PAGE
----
Governing Heritage, Creating Legacies

Workshop in Exeter, 18-19 April 2023

A wonderful two days with participants from heritage institutions, museum professionals, universities, artistic and activist communities, and data activists.


Heritage (and patrimoine, in French), as a concept and practice, is hemmed in by law on one side and kinship on the other. Closely related to ‘inheritance’, it suggests valuable property that can be owned, enjoyed and transferred inter-generationally, and is protected by rules and institutions. When heritage gains official status, such rules are fully or partially determined, enforced and adjudicated by state institutions and their violation can lead to civil and criminal penalties. What can be inherited necessarily suggests exclusivity – property moves along bloodlines, assumes affinity and evokes affect or emotions.  

The notion of collective cultural property began to take shape in Britain in the late eighteenth century, with public efforts to catalogue, historicise and exhibit works of art, monuments and other artefacts deemed to be of cultural value, and possessed exclusively by the nation (Brewer, 1998). The essentials of the concept were already in place when an edition of Shakespeare’s plays was introduced in 1768 in this way:  

“The works of such great authors … are part of the kingdom’s riches; they are her estate in fame, … The following great productions stand foremost in the list of these literary possessions.” 

As scholars of heritage have noted, there has been a veritable heritage crusade ongoing since the 1980s, such that the traditional repertoire of literary, artistic and architectural works has now expanded beyond recognition to include everyday practices and skills, natural environments and even lifestyles. This expansion, and the contestations that go with it, are implicit debates about what a society values, and whose voices and choices matter. These debates are emotional and urgent because heritage assumes fragility alongside value; advocates are anxious about what may be irreplaceably lost (Lowenthal, 1998). And yet such advocacy may have its limits, since no matter how capaciously heritage is conceived, selection is inevitable, unless we accept that a map ought to be the same size as a country (Poulot, 2006, citing Borges, 1948). 

This workshop invites heritage professionals, artists and community activists to reflect upon these challenges in reference to their own work. We invite them to present their experiences and expertise along two principal lines, frameworks and futures. In this project, we are interested in statues in Britain and France associated with colonialism, but in this workshop we wish to learn more broadly from comparable experiences of defining, protecting, modifying and creating heritage.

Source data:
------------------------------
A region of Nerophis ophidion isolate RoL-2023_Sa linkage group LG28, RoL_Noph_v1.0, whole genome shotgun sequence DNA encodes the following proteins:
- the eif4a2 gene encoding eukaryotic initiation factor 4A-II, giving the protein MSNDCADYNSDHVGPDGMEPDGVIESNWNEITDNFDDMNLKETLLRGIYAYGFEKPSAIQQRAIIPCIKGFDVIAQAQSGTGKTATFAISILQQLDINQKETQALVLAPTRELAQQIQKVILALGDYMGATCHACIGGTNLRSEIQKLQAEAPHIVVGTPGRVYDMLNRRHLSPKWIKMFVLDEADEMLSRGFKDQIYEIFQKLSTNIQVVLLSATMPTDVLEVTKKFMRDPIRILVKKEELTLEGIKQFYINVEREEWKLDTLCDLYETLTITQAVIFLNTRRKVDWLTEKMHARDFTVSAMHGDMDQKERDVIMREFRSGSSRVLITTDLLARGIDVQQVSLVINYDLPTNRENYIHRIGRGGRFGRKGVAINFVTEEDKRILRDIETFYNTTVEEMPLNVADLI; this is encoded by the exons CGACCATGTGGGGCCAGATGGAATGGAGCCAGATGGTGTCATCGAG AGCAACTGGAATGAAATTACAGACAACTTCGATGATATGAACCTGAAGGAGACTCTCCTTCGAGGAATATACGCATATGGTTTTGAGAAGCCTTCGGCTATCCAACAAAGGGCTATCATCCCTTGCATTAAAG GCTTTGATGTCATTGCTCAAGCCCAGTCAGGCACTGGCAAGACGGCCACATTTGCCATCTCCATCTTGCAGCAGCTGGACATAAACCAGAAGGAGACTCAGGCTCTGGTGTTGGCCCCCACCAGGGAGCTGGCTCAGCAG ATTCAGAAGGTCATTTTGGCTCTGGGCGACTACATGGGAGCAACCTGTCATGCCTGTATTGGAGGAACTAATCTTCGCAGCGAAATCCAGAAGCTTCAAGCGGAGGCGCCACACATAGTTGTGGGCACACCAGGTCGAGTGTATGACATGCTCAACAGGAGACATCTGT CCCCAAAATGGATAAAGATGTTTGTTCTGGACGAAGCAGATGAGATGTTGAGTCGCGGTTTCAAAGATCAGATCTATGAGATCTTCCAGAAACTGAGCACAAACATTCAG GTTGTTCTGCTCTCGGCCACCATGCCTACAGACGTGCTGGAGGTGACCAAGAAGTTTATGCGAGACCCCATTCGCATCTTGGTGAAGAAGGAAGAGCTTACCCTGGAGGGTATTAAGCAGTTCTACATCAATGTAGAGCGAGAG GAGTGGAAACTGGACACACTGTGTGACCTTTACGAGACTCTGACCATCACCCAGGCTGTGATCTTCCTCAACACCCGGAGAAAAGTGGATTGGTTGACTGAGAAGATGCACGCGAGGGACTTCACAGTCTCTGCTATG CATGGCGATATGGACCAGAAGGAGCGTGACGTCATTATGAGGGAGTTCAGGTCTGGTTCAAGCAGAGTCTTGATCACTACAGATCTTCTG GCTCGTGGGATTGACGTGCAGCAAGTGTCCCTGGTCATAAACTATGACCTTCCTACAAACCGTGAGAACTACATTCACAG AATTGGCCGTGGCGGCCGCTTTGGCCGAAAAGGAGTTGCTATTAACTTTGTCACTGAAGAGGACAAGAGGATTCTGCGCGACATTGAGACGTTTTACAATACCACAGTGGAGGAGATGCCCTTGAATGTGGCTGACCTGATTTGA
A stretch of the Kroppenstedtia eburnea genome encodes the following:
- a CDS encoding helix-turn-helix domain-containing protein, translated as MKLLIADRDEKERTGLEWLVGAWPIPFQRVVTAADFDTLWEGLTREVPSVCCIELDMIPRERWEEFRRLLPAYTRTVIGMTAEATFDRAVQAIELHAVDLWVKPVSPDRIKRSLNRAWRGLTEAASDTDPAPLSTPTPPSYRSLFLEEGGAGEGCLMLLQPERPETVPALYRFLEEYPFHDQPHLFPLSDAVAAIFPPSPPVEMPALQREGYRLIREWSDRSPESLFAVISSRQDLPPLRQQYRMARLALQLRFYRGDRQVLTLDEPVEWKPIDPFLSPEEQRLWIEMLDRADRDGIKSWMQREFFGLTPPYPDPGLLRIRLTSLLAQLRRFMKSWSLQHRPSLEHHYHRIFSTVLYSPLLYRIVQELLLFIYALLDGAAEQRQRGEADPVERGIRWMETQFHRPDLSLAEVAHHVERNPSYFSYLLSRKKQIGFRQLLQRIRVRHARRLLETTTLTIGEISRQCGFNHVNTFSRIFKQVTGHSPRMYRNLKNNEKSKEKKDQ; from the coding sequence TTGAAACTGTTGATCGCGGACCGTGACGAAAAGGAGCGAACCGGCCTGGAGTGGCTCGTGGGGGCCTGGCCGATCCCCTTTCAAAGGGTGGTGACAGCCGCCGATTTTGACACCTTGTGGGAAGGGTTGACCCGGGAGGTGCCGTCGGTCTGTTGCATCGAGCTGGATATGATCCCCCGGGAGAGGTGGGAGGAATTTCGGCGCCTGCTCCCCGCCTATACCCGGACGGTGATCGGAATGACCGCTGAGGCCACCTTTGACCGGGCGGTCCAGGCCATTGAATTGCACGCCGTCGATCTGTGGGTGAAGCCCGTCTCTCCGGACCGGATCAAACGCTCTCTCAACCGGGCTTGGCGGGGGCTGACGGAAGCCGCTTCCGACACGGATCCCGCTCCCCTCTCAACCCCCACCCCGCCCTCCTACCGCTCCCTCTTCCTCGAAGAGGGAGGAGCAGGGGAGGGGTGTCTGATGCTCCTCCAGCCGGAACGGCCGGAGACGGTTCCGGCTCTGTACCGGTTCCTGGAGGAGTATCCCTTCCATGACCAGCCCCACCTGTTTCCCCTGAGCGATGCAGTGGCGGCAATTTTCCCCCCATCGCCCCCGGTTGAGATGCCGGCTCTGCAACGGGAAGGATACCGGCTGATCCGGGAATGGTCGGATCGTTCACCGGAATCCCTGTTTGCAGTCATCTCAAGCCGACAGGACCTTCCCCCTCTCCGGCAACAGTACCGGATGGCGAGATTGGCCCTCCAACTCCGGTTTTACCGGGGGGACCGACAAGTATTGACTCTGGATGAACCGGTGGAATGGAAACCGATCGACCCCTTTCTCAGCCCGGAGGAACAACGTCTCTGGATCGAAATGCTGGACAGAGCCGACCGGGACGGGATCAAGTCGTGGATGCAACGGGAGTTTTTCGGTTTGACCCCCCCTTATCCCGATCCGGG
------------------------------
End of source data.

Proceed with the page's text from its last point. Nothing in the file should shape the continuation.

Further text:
According to English Heritage, the 1940s saw the addition of industrial estates and country houses to its otherwise more uniform lists of castles, churches and manor houses. In 1966, the International Covenant on Economic, Social and Cultural Rights (ICESCR) defined the rights of individuals and groups to enjoy their own cultural heritage as a human right. In 1975the World Heritage Convention of multiple countries, including of the global south, met to recognise heritage of worldwide/humanity-wide significance.  

We invite experts to share their knowledge and experiences of the laws, rules, institutions and funding regimes that decide what can be considered heritage, how such heritage is classified and what protections variously classified heritage elements are entitled to. We also invite reflections of the barriers such frameworks impose on calls for change. 

Some questions we are interested in are: 

  • Listing and de-listing: What were the legal frameworks around the statues, plaques, plinths? Who were the owners, if any, and in what form? What were the relevant land laws, and covenants, if you know them? 
  • Decision-making authority: Who made the decisions for installation? When did discussions to modify or remove the statue begin? Who took the final decisions?  
  • Funds: Where did the funds come from, for operationalise the decisions? 
  • Challenges: What challenges have arisen in the course of trying to effectuate these decisions? 


Heritage is an awkward cousin of history; although both are about memory and about recalling the past, history records what is gone, whereas heritage celebrates something that is still alive. Heritage, then, is not so much about the past as an envisioned future, one for which legacies must be preserved and genealogies provided. 

We invite artists, activists and critical heritage workers to speak about their aims, rationale and methods in relation to specific projects. We shall also consider digital heritage activism in collaboration with Wikipedia. 

Some questions we are interested in are: 

  • Who forms your heritage community? 
  • What kinds of futures are made imaginable by your work? 
  • What kind of artistic and cultural expectations did you have to challenge or discard? 
  • What are the sources of creativity for you (ideas, stories, materials)? 


  • John Brewer, “Histories, Exhibitions, and Collections: The Invention of National Heritage in Britain 1770–1820,” Aufklärung , Vol. 10, No. 2, Nationalismus vor dem Nationalismus? (1998), pp. 11-22 
  • R. Harrison (and others) (eds.), Heritage Futures. Comparative Approaches to Natural and Cultural Heritage Practices (London, UCLPress, 2020) 
  • Dominique Poulot, Une histoire du patrimoine en Occident (XVIIIe-XXIe siècle): Du monument aux valeurs (Paris, PUF, 2006)  
  • David Lowenthal, The Heritage Crusade and the Spoils of History (Cambridge: Cambridge University Press, 1998)